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If you snore, or share your bedroom with someone who snores, you know how it can disrupt a good night’s sleep. Snoring may be occasional and harmless, or it may be a symptom of obstructive sleep apnea (OSA). If that is the case, you will be experiencing daytime fatigue, decreased concentration, and a general feeling of poor health.
If you or your partner suffers from snoring and you suspect sleep apnea might be the cause, please don't hesitate to contact Exceptional Dentistry: 563-556-2711. Our dentists serve patients from Galena, Illinois, and Iowa communities including Davenport and Cedar Rapids from our office in Dubuque.
Why We Snore
Snoring is the result of the airway being partially blocked. The sound of snoring comes from the soft tissues vibrating at the back of the throat. Either the tongue falls back into the airway during sleep and partially blocks it or throat tissue collapses into the airway.
With minor snoring, enough air may pass through to allow the snorer to receive adequate oxygen. Some individuals snore all their lives and do not experience any major adverse health problems.
OSA sufferers stop breathing many times each hour, sometimes for ten seconds or more each time. It is easy to imagine how this disruptive pattern could affect a good night’s sleep. Chronic OSA deprives the body of oxygen and you wake up to gasp for air, then fall asleep again.
Sleep apnea sufferers are not always aware their sleep is repeatedly disrupted. Some sufferers choke or gag as they struggle to get oxygen, but in the morning, they may not remember. Usually, the sleeping partner is first to note the affected person’s difficulties. Sometimes a visit to the family doctor with concerns about unusual daytime fatigue brings the issue to the forefront.
Sleep Apnea Risks
Left untreated, OSA is life-threatening, since the heart and brain may be damaged due to a lack of oxygen. In many cases of OSA, more serious health problems are the result, including:
- High blood pressure
- Heart disease
- Increased stroke risk
- Gastroesophageal Reflux (GERD)
- Morning headaches
- Impaired concentration
CPAP to Treat Sleep Apnea
A common treatment for OSA is CPAP (Continuous Positive Airway Pressure). It is a machine that delivers pressurized air through a mask worn on the face while sleeping. The CPAP machine is a very effective treatment for OSA. However, the device can be noisy, cumbersome, bulky, uncomfortable, and irritating to facial skin. Therefore, people attempting treatment with CPAP often give up before they experience the benefits.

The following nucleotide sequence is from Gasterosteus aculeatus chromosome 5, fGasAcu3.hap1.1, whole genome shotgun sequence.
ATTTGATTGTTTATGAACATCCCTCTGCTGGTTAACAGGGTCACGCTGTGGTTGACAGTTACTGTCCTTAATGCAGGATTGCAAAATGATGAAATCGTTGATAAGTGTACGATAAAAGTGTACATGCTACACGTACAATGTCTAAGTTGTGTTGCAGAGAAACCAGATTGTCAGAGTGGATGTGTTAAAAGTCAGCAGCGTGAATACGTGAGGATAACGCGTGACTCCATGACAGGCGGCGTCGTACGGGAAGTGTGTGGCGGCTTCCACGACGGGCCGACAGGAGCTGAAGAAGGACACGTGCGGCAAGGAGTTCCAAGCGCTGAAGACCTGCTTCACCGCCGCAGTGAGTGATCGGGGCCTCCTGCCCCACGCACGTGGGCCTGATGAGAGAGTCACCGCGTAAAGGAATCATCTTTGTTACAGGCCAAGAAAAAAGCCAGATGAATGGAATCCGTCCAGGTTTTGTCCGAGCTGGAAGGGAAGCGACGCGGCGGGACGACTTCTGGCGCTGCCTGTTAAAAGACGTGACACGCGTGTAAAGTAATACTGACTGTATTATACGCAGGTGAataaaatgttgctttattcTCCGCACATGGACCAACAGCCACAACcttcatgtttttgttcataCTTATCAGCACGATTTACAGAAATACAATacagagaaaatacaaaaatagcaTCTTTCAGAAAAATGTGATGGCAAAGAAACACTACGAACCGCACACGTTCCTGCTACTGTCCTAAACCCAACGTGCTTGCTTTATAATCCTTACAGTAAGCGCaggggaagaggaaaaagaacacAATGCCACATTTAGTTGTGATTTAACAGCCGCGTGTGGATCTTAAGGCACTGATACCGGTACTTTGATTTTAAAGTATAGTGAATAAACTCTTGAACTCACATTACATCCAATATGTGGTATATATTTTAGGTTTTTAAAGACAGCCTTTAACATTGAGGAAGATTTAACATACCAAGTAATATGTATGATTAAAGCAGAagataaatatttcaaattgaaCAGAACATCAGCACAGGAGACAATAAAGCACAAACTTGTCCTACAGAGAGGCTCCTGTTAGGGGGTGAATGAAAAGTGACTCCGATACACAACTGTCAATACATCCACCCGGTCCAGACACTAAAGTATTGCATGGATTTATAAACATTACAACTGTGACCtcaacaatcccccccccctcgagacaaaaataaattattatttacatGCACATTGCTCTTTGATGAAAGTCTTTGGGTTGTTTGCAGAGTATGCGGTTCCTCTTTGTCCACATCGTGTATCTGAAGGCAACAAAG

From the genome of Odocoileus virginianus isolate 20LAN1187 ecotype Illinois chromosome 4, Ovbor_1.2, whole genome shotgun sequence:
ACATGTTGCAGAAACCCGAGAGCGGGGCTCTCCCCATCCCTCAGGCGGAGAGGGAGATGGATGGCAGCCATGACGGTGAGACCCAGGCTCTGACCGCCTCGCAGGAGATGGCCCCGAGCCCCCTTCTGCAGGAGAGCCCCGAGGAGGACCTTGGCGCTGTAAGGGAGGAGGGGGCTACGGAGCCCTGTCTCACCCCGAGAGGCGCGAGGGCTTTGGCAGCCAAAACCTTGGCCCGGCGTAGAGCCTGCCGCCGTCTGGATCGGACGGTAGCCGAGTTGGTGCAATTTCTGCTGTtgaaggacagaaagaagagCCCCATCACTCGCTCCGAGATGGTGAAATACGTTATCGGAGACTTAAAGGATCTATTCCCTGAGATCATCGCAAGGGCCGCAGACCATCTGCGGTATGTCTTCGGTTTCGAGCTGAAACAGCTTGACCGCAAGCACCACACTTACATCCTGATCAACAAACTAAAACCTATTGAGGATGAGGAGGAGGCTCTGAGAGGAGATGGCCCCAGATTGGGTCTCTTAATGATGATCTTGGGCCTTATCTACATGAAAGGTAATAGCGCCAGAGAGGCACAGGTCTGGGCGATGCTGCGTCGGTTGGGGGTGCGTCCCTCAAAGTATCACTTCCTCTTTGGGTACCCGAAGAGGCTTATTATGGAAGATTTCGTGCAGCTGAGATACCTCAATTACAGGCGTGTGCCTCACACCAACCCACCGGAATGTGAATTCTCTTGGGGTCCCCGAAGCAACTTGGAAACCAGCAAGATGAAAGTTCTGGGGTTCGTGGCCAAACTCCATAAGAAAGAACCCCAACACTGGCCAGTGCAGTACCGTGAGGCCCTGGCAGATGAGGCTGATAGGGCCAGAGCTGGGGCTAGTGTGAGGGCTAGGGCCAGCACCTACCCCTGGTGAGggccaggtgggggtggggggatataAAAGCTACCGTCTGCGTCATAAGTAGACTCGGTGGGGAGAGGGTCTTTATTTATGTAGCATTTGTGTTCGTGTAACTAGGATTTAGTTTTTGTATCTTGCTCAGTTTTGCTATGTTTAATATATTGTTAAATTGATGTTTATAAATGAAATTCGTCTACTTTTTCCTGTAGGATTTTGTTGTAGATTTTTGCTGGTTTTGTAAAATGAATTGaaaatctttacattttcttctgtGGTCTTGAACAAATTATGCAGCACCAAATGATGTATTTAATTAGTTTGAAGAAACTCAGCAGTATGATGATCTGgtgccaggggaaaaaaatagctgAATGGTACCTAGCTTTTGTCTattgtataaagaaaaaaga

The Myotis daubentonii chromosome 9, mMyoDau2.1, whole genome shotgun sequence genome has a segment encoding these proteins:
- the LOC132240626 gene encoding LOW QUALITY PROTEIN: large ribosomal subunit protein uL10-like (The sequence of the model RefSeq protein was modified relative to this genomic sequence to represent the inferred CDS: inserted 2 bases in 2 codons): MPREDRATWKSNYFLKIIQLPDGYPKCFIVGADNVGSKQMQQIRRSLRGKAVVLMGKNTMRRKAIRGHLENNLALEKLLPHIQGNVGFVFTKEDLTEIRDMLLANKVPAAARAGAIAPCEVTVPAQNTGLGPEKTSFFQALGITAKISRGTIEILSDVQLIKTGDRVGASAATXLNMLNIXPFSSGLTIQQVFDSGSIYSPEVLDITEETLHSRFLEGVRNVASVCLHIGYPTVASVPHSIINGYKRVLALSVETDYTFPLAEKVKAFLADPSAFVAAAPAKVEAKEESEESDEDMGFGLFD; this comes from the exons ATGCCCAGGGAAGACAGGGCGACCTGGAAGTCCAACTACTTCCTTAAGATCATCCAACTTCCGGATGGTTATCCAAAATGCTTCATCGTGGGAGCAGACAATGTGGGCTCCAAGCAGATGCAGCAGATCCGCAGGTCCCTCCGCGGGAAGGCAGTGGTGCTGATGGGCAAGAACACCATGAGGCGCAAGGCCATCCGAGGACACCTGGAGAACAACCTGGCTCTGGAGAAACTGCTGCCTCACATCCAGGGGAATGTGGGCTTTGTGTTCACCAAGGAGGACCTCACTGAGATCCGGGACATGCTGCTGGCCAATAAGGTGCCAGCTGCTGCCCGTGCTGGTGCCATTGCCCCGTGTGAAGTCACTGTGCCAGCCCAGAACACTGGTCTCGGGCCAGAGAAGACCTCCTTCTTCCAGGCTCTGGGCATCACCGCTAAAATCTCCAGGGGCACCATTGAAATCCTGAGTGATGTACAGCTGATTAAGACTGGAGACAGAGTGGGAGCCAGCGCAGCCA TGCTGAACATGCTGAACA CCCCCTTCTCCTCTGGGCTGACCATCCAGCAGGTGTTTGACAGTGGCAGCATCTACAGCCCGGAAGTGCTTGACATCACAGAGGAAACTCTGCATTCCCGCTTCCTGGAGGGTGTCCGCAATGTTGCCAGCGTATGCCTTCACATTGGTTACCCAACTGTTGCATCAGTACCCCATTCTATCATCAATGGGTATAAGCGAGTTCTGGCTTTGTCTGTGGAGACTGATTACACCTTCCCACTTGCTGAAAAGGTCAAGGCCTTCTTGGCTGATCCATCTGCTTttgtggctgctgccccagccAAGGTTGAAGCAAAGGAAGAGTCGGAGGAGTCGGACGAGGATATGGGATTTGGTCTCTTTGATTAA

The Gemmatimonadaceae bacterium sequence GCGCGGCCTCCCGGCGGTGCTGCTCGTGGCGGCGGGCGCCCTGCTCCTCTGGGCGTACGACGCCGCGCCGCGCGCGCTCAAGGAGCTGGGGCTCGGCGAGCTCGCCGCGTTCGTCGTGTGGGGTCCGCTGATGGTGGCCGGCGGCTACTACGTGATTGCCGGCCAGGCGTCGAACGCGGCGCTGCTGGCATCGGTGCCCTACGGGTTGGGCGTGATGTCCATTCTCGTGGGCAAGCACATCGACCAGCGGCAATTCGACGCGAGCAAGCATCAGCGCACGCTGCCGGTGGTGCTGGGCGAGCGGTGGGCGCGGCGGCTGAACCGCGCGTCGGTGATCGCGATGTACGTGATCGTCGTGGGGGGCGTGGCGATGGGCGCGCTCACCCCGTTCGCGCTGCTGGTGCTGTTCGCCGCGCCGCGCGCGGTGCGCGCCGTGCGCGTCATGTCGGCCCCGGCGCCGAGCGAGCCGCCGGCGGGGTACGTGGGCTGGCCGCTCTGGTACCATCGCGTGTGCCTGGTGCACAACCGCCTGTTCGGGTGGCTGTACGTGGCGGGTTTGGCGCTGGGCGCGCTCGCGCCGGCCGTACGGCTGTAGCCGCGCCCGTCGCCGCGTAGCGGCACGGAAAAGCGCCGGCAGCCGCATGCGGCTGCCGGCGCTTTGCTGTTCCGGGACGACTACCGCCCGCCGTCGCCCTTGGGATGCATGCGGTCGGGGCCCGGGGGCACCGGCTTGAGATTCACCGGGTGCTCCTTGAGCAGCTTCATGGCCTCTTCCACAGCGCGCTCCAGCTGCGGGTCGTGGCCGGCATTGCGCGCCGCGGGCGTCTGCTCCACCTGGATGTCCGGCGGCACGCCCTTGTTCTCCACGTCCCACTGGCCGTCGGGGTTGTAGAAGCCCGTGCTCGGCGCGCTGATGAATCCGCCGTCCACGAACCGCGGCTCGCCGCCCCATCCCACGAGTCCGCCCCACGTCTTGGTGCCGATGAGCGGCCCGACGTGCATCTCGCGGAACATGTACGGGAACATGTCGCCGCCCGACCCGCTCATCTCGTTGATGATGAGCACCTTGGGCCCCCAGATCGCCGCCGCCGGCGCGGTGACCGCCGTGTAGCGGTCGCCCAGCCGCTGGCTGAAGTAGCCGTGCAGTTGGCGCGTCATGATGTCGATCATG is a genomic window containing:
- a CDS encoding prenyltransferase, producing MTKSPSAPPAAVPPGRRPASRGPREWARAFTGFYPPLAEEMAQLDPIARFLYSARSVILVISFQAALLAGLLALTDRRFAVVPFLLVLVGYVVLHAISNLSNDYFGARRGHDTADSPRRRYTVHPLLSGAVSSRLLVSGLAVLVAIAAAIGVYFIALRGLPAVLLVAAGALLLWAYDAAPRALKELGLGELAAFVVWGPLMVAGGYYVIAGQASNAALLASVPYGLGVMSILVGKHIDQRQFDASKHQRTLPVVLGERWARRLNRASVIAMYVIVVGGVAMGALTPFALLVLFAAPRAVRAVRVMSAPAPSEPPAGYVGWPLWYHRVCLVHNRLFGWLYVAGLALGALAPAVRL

Oral Appliance: Mandibular Advancement Splint
If a person has mild to moderate obstructive sleep apnea, an oral appliance can be considered as first line treatment. At Exceptional Dentistry, we recommend sleep apnea oral appliances to reduce or eliminate snoring. These custom-fitted oral appliances are similar to an orthodontic retainer, and are worn during sleep to treat snoring and OSA. It fits over the upper and lower teeth like a mouthguard.
Unlike a mouthguard, an oral appliance for sleep apnea is a precision instrument, clinically tested to perfectly position your lower jaw slightly forward. It tightens the tissue at the back of the throat and prevents it from collapsing. When your airway remains open, breathing remains unobstructed, preventing the heavy snoring, choking and sleep disruption that accompanies OSA.
Studies prove oral appliances can be very effective treatment for sleep apnea. If you would like to know more about this modern snore prevention technique, please call 563-556-2711 or contact Exceptional Dentistry online to schedule a personal consultation. Our office serves the Dubuque, Dyersville and Davenport, Iowa, area, as well as Galena, Illinois.
Oral Appliance for Sleep Apnea
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